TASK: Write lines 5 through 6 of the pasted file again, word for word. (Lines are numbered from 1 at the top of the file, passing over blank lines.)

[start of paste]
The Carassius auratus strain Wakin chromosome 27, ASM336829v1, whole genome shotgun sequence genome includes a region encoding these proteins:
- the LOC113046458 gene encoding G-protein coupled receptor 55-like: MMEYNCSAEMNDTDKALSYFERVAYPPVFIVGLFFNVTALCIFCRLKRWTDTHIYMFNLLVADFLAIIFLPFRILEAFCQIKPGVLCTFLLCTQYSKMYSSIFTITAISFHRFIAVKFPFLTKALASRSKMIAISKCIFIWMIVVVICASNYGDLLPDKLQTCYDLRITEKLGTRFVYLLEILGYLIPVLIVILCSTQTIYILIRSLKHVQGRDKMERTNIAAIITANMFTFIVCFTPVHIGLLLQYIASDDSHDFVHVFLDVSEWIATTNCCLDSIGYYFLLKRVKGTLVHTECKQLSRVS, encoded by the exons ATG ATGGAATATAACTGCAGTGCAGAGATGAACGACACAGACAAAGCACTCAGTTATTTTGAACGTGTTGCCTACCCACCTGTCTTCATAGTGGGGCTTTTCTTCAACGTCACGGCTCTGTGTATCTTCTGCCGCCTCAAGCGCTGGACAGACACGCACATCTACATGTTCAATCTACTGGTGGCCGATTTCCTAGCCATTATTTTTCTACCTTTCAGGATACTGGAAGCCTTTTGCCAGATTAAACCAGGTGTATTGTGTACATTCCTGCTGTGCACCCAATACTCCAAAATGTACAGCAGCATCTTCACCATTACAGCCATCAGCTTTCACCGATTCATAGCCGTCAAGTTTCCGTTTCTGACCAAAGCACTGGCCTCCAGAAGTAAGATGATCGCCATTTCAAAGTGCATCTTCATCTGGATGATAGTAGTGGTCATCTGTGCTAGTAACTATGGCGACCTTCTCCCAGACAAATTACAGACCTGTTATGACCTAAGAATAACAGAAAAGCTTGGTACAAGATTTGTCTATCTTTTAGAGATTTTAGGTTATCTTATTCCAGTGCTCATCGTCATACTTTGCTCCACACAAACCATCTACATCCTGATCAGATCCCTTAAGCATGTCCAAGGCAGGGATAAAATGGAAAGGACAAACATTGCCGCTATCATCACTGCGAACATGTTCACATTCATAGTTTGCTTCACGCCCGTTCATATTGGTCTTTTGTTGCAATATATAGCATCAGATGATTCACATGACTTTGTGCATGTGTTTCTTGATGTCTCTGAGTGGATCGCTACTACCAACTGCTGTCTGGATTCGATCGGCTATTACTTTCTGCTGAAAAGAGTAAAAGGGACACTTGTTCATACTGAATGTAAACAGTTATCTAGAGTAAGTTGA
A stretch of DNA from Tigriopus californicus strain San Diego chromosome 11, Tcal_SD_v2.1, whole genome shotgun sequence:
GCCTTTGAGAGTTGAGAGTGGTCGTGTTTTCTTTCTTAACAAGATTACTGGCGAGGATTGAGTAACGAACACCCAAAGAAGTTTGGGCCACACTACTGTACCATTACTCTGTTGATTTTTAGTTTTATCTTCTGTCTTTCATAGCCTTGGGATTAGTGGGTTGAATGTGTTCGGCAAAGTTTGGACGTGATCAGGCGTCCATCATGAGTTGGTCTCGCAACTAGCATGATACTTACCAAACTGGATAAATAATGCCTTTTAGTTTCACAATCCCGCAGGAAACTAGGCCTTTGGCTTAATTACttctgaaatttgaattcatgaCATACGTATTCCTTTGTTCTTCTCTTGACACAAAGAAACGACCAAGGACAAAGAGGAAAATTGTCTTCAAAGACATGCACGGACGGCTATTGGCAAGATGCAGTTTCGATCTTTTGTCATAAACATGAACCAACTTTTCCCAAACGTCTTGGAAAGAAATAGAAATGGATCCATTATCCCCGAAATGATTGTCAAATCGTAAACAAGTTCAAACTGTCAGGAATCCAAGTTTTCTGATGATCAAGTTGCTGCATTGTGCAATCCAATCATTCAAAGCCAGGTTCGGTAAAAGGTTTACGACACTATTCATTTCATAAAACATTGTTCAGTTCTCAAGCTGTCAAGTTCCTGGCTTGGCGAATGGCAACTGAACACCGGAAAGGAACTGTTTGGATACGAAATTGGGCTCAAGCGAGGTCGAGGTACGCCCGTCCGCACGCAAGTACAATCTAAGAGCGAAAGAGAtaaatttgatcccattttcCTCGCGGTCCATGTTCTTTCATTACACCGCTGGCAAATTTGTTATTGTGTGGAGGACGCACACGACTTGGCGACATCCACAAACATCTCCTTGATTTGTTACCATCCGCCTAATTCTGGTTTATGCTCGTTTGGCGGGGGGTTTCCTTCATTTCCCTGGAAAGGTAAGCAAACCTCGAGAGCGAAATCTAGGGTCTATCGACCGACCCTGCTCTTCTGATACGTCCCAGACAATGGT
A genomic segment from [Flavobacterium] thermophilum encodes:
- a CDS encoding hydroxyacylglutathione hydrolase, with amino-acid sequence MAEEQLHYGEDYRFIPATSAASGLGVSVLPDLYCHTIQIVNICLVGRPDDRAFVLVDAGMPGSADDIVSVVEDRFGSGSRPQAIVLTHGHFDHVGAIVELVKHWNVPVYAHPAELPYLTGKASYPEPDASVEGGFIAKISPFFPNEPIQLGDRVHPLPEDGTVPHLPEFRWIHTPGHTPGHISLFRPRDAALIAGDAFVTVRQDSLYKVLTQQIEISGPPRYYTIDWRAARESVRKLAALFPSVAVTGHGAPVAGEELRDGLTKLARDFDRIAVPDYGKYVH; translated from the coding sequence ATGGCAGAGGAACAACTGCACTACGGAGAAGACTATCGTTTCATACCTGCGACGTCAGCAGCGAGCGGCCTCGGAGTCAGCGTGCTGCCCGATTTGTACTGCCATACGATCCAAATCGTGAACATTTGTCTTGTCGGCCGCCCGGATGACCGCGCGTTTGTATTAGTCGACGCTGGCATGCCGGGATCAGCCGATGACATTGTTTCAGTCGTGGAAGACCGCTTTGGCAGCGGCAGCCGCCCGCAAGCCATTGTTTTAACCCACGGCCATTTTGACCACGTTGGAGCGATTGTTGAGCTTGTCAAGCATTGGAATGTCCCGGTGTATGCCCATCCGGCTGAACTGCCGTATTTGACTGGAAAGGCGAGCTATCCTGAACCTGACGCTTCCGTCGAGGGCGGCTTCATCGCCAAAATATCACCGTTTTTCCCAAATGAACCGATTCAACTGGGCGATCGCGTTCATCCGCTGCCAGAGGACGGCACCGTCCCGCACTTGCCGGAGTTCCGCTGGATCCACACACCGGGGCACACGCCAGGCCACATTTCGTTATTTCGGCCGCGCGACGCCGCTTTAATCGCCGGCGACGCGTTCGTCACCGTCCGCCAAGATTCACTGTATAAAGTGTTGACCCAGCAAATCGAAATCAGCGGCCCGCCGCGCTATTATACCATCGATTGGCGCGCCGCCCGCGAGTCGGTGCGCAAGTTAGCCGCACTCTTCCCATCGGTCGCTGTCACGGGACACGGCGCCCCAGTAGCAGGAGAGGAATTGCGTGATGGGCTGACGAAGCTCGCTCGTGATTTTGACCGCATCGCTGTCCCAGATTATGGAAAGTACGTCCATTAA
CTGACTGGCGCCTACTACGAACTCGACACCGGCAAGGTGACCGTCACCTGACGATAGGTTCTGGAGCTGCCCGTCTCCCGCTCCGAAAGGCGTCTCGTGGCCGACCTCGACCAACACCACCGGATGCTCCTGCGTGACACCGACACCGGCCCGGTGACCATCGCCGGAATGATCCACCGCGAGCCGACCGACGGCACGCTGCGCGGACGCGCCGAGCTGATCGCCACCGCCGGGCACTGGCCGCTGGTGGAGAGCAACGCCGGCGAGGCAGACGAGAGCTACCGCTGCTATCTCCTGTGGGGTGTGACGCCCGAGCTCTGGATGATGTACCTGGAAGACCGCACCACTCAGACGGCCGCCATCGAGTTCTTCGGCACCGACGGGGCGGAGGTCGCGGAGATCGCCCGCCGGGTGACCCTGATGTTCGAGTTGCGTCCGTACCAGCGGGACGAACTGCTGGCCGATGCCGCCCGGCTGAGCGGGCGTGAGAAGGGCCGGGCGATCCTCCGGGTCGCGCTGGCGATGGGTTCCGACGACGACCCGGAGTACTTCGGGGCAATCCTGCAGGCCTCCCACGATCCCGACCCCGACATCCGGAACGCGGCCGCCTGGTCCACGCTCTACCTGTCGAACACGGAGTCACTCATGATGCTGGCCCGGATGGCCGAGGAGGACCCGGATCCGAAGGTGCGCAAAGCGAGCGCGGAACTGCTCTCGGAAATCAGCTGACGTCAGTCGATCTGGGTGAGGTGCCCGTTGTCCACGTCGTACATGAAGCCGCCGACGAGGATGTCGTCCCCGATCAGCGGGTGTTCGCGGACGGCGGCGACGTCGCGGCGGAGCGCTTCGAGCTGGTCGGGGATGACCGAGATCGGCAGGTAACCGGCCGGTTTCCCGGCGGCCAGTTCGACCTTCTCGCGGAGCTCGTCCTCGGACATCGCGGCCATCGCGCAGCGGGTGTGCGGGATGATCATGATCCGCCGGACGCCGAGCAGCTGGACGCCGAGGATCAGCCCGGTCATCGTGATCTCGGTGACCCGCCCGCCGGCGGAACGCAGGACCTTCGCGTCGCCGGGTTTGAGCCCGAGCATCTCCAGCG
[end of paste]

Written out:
A genomic segment from [Flavobacterium] thermophilum encodes:
- a CDS encoding hydroxyacylglutathione hydrolase, with amino-acid sequence MAEEQLHYGEDYRFIPATSAASGLGVSVLPDLYCHTIQIVNICLVGRPDDRAFVLVDAGMPGSADDIVSVVEDRFGSGSRPQAIVLTHGHFDHVGAIVELVKHWNVPVYAHPAELPYLTGKASYPEPDASVEGGFIAKISPFFPNEPIQLGDRVHPLPEDGTVPHLPEFRWIHTPGHTPGHISLFRPRDAALIAGDAFVTVRQDSLYKVLTQQIEISGPPRYYTIDWRAARESVRKLAALFPSVAVTGHGAPVAGEELRDGLTKLARDFDRIAVPDYGKYVH; translated from the coding sequence ATGGCAGAGGAACAACTGCACTACGGAGAAGACTATCGTTTCATACCTGCGACGTCAGCAGCGAGCGGCCTCGGAGTCAGCGTGCTGCCCGATTTGTACTGCCATACGATCCAAATCGTGAACATTTGTCTTGTCGGCCGCCCGGATGACCGCGCGTTTGTATTAGTCGACGCTGGCATGCCGGGATCAGCCGATGACATTGTTTCAGTCGTGGAAGACCGCTTTGGCAGCGGCAGCCGCCCGCAAGCCATTGTTTTAACCCACGGCCATTTTGACCACGTTGGAGCGATTGTTGAGCTTGTCAAGCATTGGAATGTCCCGGTGTATGCCCATCCGGCTGAACTGCCGTATTTGACTGGAAAGGCGAGCTATCCTGAACCTGACGCTTCCGTCGAGGGCGGCTTCATCGCCAAAATATCACCGTTTTTCCCAAATGAACCGATTCAACTGGGCGATCGCGTTCATCCGCTGCCAGAGGACGGCACCGTCCCGCACTTGCCGGAGTTCCGCTGGATCCACACACCGGGGCACACGCCAGGCCACATTTCGTTATTTCGGCCGCGCGACGCCGCTTTAATCGCCGGCGACGCGTTCGTCACCGTCCGCCAAGATTCACTGTATAAAGTGTTGACCCAGCAAATCGAAATCAGCGGCCCGCCGCGCTATTATACCATCGATTGGCGCGCCGCCCGCGAGTCGGTGCGCAAGTTAGCCGCACTCTTCCCATCGGTCGCTGTCACGGGACACGGCGCCCCAGTAGCAGGAGAGGAATTGCGTGATGGGCTGACGAAGCTCGCTCGTGATTTTGACCGCATCGCTGTCCCAGATTATGGAAAGTACGTCCATTAA